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dc.contributor.authorGillard, Steveen_UK
dc.contributor.authorFoster, Rhiannonen_UK
dc.contributor.authorWhite, Sarahen_UK
dc.contributor.authorHealey, Andrewen_UK
dc.contributor.authorBremner, Stephenen_UK
dc.contributor.authorGibson, Sarahen_UK
dc.contributor.authorGoldsmith, Lucyen_UK
dc.contributor.authorLucock, Mikeen_UK
dc.contributor.authorMarks, Jacquelineen_UK
dc.contributor.authorMorshead, Rosaleenen_UK
dc.contributor.authorPatel, Akshaykumaren_UK
dc.contributor.authorPatel, Shalinien_UK
dc.contributor.authorRepper, Julieen_UK
dc.contributor.authorRinaldi, Milesen_UK
dc.contributor.authorUssher, Michaelen_UK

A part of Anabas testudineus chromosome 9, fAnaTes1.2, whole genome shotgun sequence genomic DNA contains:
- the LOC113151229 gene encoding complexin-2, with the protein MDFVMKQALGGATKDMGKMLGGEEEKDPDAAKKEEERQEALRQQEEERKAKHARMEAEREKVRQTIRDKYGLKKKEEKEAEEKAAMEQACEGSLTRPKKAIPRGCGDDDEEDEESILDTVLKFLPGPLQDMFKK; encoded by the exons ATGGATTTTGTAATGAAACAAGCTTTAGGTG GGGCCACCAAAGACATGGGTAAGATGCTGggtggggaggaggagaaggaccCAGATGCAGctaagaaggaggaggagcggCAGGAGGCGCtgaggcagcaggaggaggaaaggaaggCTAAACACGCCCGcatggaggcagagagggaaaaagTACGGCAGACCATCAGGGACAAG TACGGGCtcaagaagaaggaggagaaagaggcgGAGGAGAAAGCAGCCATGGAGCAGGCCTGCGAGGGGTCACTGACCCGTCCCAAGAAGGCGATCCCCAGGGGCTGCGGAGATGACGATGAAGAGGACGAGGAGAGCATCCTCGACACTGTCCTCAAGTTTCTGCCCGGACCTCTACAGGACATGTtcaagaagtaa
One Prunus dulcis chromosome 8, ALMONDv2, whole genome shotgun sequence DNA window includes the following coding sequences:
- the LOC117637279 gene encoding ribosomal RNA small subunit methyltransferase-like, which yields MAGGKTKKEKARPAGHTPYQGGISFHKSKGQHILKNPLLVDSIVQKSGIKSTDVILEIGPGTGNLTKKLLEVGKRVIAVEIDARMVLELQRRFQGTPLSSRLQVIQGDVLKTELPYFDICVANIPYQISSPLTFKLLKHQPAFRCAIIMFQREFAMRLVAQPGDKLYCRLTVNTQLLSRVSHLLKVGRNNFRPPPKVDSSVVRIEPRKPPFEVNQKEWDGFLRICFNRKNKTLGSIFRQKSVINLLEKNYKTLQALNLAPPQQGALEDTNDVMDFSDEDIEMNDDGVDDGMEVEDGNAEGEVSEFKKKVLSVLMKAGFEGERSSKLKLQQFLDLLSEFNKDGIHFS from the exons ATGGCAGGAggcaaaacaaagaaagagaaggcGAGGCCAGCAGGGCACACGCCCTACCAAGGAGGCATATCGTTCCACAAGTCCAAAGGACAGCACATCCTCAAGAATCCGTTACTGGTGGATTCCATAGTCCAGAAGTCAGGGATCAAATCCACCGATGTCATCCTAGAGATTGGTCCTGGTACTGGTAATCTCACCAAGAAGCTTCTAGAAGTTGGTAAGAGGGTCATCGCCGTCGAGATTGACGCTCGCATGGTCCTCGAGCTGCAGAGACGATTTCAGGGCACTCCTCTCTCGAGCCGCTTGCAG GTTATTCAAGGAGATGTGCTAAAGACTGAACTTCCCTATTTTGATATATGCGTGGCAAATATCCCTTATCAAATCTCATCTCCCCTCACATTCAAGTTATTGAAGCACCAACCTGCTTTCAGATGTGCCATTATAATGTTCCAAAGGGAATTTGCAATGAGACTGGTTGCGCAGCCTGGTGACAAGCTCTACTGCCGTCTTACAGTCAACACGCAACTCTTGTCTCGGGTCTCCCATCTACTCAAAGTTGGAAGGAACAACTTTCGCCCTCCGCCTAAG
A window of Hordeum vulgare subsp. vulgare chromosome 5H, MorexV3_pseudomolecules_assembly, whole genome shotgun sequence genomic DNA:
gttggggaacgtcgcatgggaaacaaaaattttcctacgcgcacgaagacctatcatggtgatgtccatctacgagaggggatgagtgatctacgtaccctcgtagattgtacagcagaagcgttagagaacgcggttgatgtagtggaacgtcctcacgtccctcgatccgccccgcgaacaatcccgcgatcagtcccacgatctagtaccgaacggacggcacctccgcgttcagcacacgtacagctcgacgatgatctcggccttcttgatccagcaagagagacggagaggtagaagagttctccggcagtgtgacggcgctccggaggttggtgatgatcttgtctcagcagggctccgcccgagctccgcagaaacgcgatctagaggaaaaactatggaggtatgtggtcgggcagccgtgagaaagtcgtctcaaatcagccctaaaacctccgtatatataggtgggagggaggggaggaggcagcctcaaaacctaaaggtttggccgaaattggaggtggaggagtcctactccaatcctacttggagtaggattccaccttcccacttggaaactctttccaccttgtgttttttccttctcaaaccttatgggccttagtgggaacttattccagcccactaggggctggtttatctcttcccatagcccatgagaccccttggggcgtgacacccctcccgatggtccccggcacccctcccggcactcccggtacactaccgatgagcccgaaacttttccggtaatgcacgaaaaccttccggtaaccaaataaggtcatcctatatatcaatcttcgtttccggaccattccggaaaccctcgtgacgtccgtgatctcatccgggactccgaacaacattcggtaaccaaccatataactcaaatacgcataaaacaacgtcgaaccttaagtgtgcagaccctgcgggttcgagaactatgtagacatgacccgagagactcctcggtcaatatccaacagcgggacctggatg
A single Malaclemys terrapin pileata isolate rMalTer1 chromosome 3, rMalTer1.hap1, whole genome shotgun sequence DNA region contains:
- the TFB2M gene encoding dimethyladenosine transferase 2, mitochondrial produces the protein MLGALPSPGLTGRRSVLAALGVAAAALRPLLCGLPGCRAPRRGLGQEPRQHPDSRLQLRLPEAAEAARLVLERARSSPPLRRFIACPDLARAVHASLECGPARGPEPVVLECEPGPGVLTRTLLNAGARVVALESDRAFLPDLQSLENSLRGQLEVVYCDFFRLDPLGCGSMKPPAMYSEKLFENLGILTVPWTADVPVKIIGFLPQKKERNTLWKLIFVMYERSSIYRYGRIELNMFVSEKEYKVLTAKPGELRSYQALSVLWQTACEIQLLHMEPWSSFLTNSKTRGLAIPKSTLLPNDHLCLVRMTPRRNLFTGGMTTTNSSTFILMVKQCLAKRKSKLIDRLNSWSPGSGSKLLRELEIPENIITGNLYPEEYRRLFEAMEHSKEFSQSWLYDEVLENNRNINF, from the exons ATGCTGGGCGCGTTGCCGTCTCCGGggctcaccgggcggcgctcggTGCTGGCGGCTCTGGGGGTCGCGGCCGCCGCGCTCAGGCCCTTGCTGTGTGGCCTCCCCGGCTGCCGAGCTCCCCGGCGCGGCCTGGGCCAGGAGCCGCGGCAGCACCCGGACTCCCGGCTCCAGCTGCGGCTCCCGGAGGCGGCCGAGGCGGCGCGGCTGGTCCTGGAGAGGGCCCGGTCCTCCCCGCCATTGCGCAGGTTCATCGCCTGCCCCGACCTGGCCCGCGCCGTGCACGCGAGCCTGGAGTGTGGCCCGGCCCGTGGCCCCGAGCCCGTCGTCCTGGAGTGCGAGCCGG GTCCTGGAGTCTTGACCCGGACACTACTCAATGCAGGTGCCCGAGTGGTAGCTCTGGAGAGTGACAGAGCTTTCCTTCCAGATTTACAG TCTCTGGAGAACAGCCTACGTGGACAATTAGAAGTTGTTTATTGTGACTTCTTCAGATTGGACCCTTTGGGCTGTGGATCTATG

dc.description.abstractBackground Rates of readmission are high following discharge from psychiatric inpatient care. Evidence suggests that transitional interventions incorporating peer support might improve outcomes. Peer support is rapidly being introduced into mental health services, typically delivered by peer workers (people with experiences of mental health problems trained to support others with similar problems). Evidence for the effectiveness of peer support remains equivocal, and the quality of randomised controlled trials to date is often poor. There is an absence of formal cost-effectiveness studies of peer support in mental health services. Objectives This programme aimed to develop, pilot and trial a peer support intervention to reduce readmission to inpatient psychiatric care in the year post-discharge. The programme also developed a peer support fidelity index and evaluated the impact of peer support on peer workers. Design Linked work packages comprised: (1) systematic review and stakeholder consensus work to develop a peer support for discharge intervention; (2) development and psychometric testing of a peer support fidelity index; (3) pilot trial; (4) individually randomised controlled trial of the intervention, including mixed methods process evaluation and economic evaluation; (5) mixed method cohort study to evaluate the impact of peer support on peer workers. The research team included: two experienced service user researchers who oversaw patient and public involvement; service user researchers employed to develop and undertake data collection and analysis; a Lived Experience Advisory Group that informed all stages of the research. Setting The programme took place in inpatient and community mental health services in seven mental health National Health Service trusts in England. Participants Participants included 590 psychiatric inpatients who had had at least one previous admission in the preceding 2 years; 32 peer workers who delivered the intervention; and 8 peer workers’ supervisors. Intervention Participants randomised to peer support were offered at least one session of manualised peer support for discharge prior to discharge and then approximately weekly for 4 months post-discharge. Main outcome measures The primary outcome for the trial was readmission (formal or informal) to psychiatric inpatient care (readmitted or not) within 1 year of discharge from the index admission. Secondary outcomes included inpatient and emergency mental health service use at 1 year post discharge, plus standardised measures of psychiatric symptom severity and psychosocial outcomes, measured at end of intervention (4 months post discharge). Data sources Service use data were collected from electronic patient records, standardised measures of outcome and qualitative data were collected by interview. Review methods We produced two systematic reviews of one-to-one peer support for adults in mental health services. The first included studies of all designs and identified components of peer support interventions; the second was restricted to randomised controlled trials and pooled data from multiple studies to conduct meta-analyses of the effects of peer support. Results Our systematic review indicated that one-to-one peer support improved individual recovery and empowerment but did not reduce hospitalisation. The main trial demonstrated that one-to-one peer support did not have a significant effect on readmission. There was no significant reduction in secondary service use outcomes at 1-year, or improvement in clinical or psychosocial outcomes at 4 months. Participants who received a pre-defined minimal amount of peer support were less likely to be readmitted than patients in the control group who might also have received the minimal amount if offered. Compared to care as usual, black participants in the intervention group were significantly less likely to be readmitted than patients of any other ethnicity (odds ratio 0.40, 95% confidence interval 0.17 to 0.94; p = 0.0305). The economic evaluation indicated a likelihood that peer support offered a reduction in cost in excess of £2500 per participant compared to care as usual (95% confidence interval −£21,546 to £3845). The process evaluation indicated that length and quality of first session of peer support predicted ongoing engagement, and that peer support offered a unique relationship that enables social connection. The impact study indicated that peer workers found their work rewarding and offering opportunities for personal growth but could find the work emotionally and practically challenging while expressing a need for ongoing training and career development. Limitations In the trial, follow-up rates at 4 months were poor, reducing confidence in some of our analyses of secondary outcome and in a wider societal perspective on our health economic evaluation. Conclusions One-to-one peer support for discharge from inpatient psychiatric care, offered in addition to care as usual to participants at risk of readmission, is not superior to care as usual alone in the 12 months post-discharge. Future work Further research is needed to optimise engagement with peer support and better understand experiences and outcomes for people from black and other ethnic communities. Study registration The systematic review is registered as PROSPERO CRD42015025621. The trial is registered with the ISRCTN clinical trial register, number ISRCTN 10043328. Funding This award was funded by the National Institute for Health and Care Research (NIHR) Programme Grants for Applied Research programme (NIHR award ref: RP-PG-1212-20019) and is published in full in Programme Grants for Applied Research; Vol. 11, No. 8. See the NIHR Funding and Awards website for further award information.en_UK